Sugary sodas are often seen as an innocuous product, a small part of our global consumer culture. Marion Nestle looks behind this façade in her book Soda Politics: Taking on Big Soda (and Winning).
Four hundred years after his death, the extraordinary global attention given to Shakespeare not only retrieves the past but traces how historical inscriptions of feeling states have shaped modern consciousness.
On the bard’s 400th death anniversary, Edward Wilson-Lee’s debut book explores the remarkable ways in which his works are woven into the merging cultures of East Africa.
Hridayesh Joshi’s novel, the first in recent years on the Naxal conflict, reads almost like a granular report of the battlefield as it probes the meaning of love and war, life and democracy.
The controversy has exacerbated social tensions between Hong Kong and China, fuelling a fledgling independence movement among pockets of the city’s increasingly restive youth.
A new book examines the painful testimonies and dogged silences of families whose members have been murdered, tortured or raped by security forces, in a place where “everything is in a state of violent, tragic flux”.
An extract from The Northeast Question: Conflicts and frontiers by Pradip Phanjoubam.
Children’s perspectives – their play, their imaginings, their curiosity – invite us to see history with fresh eyes, and achieve a fuller, more intimate access to the past.
Not being a master of any one language may not be a completely hopeless situation after all.
In a tone that is at once celebratory and wondrous, humble, witty, and serious, she talks about the mutability of words over time and their autonomy in making meaning.
Early on in Uncertain Glory, Lluis de Broca, one of the protagonists of Joan Sales’ great novel, stumbles into the cathedral in Olivel, recently sacked by Anarchists, and witnesses a strange scene made up of mummified priests, ripped out of their ancient resting place in the cathedral’s catacombs: […]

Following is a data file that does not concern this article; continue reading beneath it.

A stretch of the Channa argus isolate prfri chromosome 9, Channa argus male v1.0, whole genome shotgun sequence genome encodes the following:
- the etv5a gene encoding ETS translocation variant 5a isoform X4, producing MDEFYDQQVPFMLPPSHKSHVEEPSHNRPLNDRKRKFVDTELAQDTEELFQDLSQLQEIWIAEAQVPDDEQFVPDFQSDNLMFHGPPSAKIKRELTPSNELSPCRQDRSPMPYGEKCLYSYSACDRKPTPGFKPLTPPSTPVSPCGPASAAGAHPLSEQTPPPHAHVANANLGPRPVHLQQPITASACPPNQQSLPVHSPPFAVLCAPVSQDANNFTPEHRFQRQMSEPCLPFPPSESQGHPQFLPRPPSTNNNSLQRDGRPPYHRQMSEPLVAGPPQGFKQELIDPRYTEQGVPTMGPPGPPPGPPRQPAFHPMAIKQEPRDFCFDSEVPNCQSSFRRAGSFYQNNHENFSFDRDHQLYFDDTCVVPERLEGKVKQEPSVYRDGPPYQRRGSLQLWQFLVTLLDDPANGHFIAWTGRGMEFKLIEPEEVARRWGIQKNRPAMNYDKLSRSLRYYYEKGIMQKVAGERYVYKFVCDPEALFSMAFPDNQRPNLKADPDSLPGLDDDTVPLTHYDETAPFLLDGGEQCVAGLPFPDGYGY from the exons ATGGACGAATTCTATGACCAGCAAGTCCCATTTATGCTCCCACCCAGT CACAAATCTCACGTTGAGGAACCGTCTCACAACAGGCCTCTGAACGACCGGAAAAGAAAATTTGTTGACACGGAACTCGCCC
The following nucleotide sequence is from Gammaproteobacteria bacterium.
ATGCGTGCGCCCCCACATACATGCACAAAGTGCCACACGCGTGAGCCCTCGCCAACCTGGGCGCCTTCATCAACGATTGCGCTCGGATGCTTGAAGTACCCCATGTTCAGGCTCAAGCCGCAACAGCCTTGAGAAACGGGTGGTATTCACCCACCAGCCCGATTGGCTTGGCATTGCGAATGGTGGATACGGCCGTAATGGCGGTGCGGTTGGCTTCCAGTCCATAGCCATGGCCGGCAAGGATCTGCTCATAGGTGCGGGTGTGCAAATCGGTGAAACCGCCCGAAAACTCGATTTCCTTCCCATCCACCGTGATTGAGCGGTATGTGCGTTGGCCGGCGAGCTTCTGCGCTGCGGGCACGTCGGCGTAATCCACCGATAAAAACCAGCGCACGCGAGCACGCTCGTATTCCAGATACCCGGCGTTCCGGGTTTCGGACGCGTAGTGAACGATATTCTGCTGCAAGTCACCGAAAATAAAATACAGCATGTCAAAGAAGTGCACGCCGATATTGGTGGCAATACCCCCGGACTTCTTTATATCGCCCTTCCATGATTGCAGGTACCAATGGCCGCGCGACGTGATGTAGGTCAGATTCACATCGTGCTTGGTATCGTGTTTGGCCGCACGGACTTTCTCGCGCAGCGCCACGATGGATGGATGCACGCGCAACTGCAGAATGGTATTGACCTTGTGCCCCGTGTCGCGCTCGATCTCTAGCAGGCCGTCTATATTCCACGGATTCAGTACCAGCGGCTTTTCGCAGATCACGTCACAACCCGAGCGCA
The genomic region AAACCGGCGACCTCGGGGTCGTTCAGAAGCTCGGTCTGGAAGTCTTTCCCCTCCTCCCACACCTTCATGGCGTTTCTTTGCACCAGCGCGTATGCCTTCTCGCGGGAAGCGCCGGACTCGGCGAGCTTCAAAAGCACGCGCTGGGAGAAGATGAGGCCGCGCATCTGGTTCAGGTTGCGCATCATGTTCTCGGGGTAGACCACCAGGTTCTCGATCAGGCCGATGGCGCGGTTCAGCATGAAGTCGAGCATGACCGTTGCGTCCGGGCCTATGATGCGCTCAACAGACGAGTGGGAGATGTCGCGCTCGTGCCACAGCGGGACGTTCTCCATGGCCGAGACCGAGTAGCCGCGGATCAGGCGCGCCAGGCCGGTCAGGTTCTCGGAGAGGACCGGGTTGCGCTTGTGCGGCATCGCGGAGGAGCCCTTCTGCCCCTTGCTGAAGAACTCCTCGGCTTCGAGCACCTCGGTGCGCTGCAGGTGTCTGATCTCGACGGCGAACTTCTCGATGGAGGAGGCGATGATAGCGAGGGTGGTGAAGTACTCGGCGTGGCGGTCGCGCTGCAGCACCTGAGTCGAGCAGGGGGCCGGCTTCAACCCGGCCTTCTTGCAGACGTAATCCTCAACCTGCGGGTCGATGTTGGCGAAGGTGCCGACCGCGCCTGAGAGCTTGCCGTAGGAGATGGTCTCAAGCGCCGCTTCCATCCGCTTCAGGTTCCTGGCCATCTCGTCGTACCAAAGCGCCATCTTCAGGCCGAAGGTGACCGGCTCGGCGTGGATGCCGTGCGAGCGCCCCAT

A dialogue on the challenges of publishing and selling Palestinian books brings out the day-to-day travails of a lone Arabic bookstore in East Jerusalem.
A detailed and entertaining biography of John le Carre that draws out interesting parallels between his life and his much loved spy novels
The book isn’t simply a litany of all that has gone wrong with India’s environment, but also focuses on green campaigners who are doing admirable work to arrest the onslaught.
Showing a remarkable ability to identify new opportunities, Subhash Chandra created a massive media empire, but has also blurred the distinction between the owner’s and the editor’s views
In conversation with Sunil Khilnani on his new book, Incarnations, and what he hopes this work will mean for how India and the world perceive Indian history.
“My novel is dark because I wrote it in a state of bechaini [anxiety]. In truth, I would like to think of myself as in a state of neither extreme pessimism nor optimism.”
So said writer-academic Purushottam Agrawal, responding to filmmaker Govind Nihalani, during the spirited conversation that took place between them at the India International Centre on March 9, about writing, freedom, and technology.
How does this film look when placed in the context of the nation, is the subject of this new academic study